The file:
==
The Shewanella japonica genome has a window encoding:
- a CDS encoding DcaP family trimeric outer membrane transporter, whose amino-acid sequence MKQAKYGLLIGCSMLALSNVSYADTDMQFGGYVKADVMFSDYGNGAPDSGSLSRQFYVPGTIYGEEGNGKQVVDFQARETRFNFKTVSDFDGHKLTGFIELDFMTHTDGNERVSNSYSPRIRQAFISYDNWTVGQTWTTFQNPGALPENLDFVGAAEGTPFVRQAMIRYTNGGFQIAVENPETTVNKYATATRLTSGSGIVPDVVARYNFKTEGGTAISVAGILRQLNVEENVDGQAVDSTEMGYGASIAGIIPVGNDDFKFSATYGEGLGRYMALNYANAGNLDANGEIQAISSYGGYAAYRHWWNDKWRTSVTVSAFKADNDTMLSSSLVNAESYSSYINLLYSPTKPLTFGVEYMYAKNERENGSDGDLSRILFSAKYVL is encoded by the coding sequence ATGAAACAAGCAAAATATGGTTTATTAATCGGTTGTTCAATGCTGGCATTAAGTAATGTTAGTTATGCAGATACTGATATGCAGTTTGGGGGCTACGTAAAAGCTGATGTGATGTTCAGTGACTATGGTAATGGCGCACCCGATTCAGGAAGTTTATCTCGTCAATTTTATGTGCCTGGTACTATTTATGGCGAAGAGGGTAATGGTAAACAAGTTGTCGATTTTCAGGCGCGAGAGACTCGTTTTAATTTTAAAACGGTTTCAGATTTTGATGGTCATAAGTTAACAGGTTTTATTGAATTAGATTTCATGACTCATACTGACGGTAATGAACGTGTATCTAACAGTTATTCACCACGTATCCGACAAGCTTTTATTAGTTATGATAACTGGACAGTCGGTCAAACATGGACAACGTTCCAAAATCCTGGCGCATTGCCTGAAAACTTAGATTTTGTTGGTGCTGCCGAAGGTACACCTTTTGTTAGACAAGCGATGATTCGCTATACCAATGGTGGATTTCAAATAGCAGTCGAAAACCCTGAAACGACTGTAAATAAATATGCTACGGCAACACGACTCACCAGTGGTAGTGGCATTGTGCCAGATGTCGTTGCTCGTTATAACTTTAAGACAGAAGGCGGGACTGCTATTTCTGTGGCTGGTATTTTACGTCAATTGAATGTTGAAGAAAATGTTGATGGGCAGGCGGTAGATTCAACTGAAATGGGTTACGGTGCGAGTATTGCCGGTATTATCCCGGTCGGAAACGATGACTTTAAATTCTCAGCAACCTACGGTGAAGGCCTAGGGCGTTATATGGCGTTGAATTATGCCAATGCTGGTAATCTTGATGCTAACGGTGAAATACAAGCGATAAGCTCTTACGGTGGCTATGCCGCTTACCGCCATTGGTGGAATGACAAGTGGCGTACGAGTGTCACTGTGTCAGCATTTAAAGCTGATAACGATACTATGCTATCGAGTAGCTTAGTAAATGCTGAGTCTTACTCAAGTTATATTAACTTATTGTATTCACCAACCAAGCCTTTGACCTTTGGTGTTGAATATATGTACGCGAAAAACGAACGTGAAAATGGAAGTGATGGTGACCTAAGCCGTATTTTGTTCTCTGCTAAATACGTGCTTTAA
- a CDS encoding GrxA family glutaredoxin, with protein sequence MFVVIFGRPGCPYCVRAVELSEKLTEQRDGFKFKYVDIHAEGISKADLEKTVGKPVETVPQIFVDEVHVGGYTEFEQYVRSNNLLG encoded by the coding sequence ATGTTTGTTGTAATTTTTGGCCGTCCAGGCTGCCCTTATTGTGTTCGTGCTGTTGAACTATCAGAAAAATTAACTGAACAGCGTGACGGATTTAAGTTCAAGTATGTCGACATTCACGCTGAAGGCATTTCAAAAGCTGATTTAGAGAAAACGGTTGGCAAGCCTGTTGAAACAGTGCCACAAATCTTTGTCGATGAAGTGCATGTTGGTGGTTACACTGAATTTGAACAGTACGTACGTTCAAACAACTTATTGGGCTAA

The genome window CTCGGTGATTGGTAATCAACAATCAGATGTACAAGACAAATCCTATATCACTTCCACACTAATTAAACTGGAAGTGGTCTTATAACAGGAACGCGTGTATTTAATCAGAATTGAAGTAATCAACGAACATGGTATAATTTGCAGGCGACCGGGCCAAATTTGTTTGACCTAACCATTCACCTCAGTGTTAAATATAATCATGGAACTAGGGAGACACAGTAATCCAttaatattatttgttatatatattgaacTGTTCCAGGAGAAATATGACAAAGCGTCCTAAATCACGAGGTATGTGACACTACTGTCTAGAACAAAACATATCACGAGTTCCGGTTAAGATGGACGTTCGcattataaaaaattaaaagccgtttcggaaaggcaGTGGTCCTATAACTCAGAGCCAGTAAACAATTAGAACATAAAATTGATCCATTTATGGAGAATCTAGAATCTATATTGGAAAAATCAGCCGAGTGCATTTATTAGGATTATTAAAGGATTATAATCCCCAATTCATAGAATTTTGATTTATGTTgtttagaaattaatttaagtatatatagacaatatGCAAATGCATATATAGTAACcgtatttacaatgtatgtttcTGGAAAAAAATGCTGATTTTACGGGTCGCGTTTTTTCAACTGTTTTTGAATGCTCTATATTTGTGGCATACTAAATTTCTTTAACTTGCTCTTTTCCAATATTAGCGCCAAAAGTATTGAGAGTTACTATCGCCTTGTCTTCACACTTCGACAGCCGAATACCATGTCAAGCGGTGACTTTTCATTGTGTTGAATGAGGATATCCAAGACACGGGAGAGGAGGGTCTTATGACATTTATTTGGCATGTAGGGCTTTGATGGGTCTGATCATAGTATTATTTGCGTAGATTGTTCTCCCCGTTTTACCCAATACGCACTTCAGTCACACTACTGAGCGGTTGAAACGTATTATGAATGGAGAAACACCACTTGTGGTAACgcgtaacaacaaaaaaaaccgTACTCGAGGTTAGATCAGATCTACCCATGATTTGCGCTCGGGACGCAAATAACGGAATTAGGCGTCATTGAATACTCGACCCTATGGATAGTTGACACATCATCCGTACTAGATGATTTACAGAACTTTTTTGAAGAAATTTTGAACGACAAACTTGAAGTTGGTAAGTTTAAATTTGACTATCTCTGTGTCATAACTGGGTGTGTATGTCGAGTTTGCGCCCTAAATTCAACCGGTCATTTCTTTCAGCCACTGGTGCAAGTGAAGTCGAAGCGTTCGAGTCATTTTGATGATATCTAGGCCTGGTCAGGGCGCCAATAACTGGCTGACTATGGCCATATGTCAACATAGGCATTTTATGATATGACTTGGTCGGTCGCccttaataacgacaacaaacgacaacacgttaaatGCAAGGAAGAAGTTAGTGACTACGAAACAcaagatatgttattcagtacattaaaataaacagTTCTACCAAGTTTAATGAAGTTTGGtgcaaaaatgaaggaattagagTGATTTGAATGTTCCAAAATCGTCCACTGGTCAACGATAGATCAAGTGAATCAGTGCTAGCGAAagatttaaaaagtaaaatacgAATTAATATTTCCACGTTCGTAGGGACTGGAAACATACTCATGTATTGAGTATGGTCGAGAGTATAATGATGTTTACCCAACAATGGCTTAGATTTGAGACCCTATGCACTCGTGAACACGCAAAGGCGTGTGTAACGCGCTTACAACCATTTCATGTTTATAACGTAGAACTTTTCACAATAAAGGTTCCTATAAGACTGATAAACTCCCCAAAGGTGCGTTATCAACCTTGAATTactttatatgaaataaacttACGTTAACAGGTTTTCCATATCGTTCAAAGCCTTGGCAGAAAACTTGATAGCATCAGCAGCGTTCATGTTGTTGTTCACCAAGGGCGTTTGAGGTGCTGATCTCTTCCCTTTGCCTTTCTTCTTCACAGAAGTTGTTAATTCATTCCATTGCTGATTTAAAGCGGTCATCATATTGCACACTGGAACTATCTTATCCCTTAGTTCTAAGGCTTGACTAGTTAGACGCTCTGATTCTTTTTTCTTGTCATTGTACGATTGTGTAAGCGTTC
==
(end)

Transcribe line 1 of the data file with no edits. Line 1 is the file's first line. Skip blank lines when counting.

The Shewanella japonica genome has a window encoding: